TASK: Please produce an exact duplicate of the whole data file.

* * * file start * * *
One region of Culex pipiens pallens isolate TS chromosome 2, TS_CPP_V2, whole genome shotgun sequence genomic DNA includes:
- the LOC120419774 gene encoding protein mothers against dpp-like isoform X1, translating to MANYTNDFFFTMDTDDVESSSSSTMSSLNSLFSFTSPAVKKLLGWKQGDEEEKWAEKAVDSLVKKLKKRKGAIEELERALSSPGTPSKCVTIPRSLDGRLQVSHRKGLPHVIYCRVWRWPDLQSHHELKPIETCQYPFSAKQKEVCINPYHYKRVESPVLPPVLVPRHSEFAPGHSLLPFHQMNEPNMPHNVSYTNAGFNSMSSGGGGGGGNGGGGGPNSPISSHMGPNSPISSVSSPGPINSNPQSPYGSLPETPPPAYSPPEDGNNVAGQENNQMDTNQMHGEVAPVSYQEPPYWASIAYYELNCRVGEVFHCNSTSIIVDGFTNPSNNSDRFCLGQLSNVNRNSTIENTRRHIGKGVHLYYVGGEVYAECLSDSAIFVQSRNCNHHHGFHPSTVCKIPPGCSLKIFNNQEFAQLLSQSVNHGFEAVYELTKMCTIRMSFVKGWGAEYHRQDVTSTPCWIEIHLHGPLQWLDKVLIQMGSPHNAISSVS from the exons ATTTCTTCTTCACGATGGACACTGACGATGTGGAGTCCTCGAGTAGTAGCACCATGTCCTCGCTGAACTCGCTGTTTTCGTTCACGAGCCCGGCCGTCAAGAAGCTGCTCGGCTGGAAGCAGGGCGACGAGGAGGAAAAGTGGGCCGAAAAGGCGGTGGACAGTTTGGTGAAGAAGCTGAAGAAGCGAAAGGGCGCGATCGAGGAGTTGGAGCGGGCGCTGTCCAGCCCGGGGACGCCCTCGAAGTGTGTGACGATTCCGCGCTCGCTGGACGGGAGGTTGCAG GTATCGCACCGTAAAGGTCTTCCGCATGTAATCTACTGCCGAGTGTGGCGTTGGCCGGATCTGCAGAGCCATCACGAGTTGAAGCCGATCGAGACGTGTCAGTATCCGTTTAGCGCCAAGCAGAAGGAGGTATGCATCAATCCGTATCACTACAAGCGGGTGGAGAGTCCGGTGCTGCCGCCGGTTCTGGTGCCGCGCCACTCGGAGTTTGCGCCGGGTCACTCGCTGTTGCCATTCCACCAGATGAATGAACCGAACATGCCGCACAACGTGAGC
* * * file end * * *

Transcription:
One region of Culex pipiens pallens isolate TS chromosome 2, TS_CPP_V2, whole genome shotgun sequence genomic DNA includes:
- the LOC120419774 gene encoding protein mothers against dpp-like isoform X1, translating to MANYTNDFFFTMDTDDVESSSSSTMSSLNSLFSFTSPAVKKLLGWKQGDEEEKWAEKAVDSLVKKLKKRKGAIEELERALSSPGTPSKCVTIPRSLDGRLQVSHRKGLPHVIYCRVWRWPDLQSHHELKPIETCQYPFSAKQKEVCINPYHYKRVESPVLPPVLVPRHSEFAPGHSLLPFHQMNEPNMPHNVSYTNAGFNSMSSGGGGGGGNGGGGGPNSPISSHMGPNSPISSVSSPGPINSNPQSPYGSLPETPPPAYSPPEDGNNVAGQENNQMDTNQMHGEVAPVSYQEPPYWASIAYYELNCRVGEVFHCNSTSIIVDGFTNPSNNSDRFCLGQLSNVNRNSTIENTRRHIGKGVHLYYVGGEVYAECLSDSAIFVQSRNCNHHHGFHPSTVCKIPPGCSLKIFNNQEFAQLLSQSVNHGFEAVYELTKMCTIRMSFVKGWGAEYHRQDVTSTPCWIEIHLHGPLQWLDKVLIQMGSPHNAISSVS from the exons ATTTCTTCTTCACGATGGACACTGACGATGTGGAGTCCTCGAGTAGTAGCACCATGTCCTCGCTGAACTCGCTGTTTTCGTTCACGAGCCCGGCCGTCAAGAAGCTGCTCGGCTGGAAGCAGGGCGACGAGGAGGAAAAGTGGGCCGAAAAGGCGGTGGACAGTTTGGTGAAGAAGCTGAAGAAGCGAAAGGGCGCGATCGAGGAGTTGGAGCGGGCGCTGTCCAGCCCGGGGACGCCCTCGAAGTGTGTGACGATTCCGCGCTCGCTGGACGGGAGGTTGCAG GTATCGCACCGTAAAGGTCTTCCGCATGTAATCTACTGCCGAGTGTGGCGTTGGCCGGATCTGCAGAGCCATCACGAGTTGAAGCCGATCGAGACGTGTCAGTATCCGTTTAGCGCCAAGCAGAAGGAGGTATGCATCAATCCGTATCACTACAAGCGGGTGGAGAGTCCGGTGCTGCCGCCGGTTCTGGTGCCGCGCCACTCGGAGTTTGCGCCGGGTCACTCGCTGTTGCCATTCCACCAGATGAATGAACCGAACATGCCGCACAACGTGAGC